Reviews

This new collection (Other Beasts) has all the hallmarks of a fine poet truly coming into her own, exploring her themes in a distinctive voice that is at once powerful and tender. The images rea striking – the sky unleashing ‘the long whip/of its mountains, its river’s black ribbons’; Hale-Bopp as a ‘fist of flung glitter’; a mountain village at night hanging ‘like a lantern/in some unnamed crevice of the hills’. Light and darkness – natural, artificial and metaphorical – recur. Many times I’d weighed you against other lovers, like handfuls of soil/equally dark and rough.’ Colour and sound speak together, as in ‘the clap of brown shoes ont he green lino’. The rhthms and structures are sometimes gut-wrenchingly perfect (the finest example is in ‘Fox at Midnight’,).

Boundaries, borders and divisions; uniqueness and unity; intimacy and distance – whether she is contemplating our relatioships with each other, with anials and the natural world, with our ancestors, or with space and time, Corbett conveys the acheing sense of being both a part of and aprt from, perhaps most tenderly in these lines from ‘Rainbow’: whne you left me, turning to the wall for sleep,’I smoothed the skin of your small tanned back.’

The themes are deeply personal, but they are also political and universal, and the entire collection is suffused with a sense of the smallness and greatness of all things. A slim volume of short poems spoken in a soft voice. They are, quite simply, shamanic.
Suzy Ceulan Hughes, The Welsh Books Council
On Sarah Corbett’s previous collection, Other Beasts (Seren, 2008):

By this, her third collection, it is clear that Sarah Corbett has gathered around her a compelling set of personal motifs; childhood, animals (horses, in particular), hills, moors and the night. It would be lazy to call her work Gothic, because it doesn’t deliberately set out to create unease, but her poems accept the blood-and-guts surrounding life (a single eyeball, a dead hare), and often find solace in the strangeness that night brings.

Corbett is adept at the well-placed, acute image; two girls caught by lightning are ‘a puzzle in each others’ arms’ in ‘Lightning’, rabbits have unnerving, ‘bead-berry eyes’ in ‘Nocturne’, and she uses juxtapositions that are often startling – and startlingly beautiful. For example, a fox tosses a sheep corpse over its back ‘like a crown of blossom’ in ‘Fox at Midnight’, and the ‘Mountain Pony’ settles ‘the bird of its fear’ on a concrete floor.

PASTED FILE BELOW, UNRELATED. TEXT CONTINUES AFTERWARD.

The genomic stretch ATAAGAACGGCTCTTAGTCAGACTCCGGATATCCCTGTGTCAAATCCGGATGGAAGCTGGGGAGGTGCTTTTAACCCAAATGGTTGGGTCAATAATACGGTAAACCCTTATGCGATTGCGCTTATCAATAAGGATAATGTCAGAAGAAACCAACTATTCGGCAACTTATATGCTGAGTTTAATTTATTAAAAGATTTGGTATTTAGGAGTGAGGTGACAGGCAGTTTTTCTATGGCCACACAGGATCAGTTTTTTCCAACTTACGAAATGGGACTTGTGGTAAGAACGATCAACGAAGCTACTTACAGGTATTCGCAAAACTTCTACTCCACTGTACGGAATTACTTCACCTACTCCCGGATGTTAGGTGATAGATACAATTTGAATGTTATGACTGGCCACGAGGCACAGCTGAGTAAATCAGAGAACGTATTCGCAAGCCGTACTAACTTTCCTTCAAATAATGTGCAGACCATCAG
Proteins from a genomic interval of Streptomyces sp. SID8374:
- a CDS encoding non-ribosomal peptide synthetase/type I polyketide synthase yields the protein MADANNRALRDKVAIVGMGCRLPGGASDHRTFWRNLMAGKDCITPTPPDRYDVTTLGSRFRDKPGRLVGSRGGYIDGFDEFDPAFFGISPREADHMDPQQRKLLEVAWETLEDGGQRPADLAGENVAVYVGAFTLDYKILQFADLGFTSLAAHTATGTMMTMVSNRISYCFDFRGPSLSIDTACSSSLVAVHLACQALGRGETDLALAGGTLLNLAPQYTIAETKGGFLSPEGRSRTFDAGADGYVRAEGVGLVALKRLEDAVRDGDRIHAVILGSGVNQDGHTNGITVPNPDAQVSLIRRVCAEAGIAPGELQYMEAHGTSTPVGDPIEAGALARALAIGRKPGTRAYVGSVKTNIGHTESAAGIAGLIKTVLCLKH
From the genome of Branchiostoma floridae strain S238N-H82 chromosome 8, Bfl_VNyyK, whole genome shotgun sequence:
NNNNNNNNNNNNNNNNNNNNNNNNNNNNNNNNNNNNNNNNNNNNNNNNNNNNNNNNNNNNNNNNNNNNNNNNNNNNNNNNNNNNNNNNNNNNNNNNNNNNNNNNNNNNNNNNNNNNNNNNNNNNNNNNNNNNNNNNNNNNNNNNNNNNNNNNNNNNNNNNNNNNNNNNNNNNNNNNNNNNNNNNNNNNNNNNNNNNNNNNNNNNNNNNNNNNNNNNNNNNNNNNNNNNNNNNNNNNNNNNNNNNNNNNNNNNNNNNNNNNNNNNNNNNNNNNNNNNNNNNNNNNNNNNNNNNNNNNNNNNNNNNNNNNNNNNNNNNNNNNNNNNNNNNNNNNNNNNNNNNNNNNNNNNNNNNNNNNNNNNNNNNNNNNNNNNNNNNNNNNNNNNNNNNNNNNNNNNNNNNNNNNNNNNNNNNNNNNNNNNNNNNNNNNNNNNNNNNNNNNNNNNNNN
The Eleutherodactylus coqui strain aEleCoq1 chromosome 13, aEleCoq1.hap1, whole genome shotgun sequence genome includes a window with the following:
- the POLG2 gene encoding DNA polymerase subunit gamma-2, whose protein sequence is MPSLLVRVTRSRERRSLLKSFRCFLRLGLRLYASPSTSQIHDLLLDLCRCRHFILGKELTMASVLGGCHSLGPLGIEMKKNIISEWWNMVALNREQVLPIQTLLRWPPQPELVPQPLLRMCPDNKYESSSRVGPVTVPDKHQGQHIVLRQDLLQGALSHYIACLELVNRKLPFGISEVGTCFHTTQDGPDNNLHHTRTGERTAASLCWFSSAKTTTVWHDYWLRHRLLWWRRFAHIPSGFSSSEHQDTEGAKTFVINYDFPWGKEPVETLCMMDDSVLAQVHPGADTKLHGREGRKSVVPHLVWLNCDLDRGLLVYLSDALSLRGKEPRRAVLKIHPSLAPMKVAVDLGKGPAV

There’s a density to the diction, caused by strong consonance. Follow the recurrence of f, t and l sounds in these two other examples of beautiful, acute imagery: Hale Bopp is ‘a fist of flung glitter’ in ‘Comet’, and in ‘Rivers, Roads’, ‘…the city just left’ is ‘…frost on leaf, just that’. The packed repetition of consonants slows the line down, forcing the reader to enunciate clearly and giving the words a deliberated weight, which underscores the evident rhythmic control of the lines. Corbett shares that control with her presiding spirit, Elizabeth Bishop, whose work furnishes several of the poems with epigraphs.

This is how I’d scan the end of ‘Birthday’, the first poem in the book (the italicised syllables being those with the heaviest stress):

‘ I bark, bark. Other beasts
complain back under the weight of dark.’

I’m aware there are other scansion possibilities, especially at the start of that last line, but this is how I’d read it. Notice the slip back into iambic rhythm at the end, releasing the narrator into the night through which she runs. Notice also, the dense patterning of those hard consonants, not to mention the use of rhyme. When this occurs, the poem seems a solid, precise thing, shaped by axes and chisels. This is distinctively Corbett; her music.

I wonder what Corbett’s imagination might do outside the confines of the modern lyric poem. I’m looking forward to the appearance of the verse novel on which she’s currently working.

I don’t find the closed, charged chamber of the confessional poem in Other Beasts, nor a meander through the past’s titbits. Instead, I find a series of beautiful, unsettling, lyric moments, and several compelling sequences that look outwards to the contemporary and wider world.
Meryl Pugh

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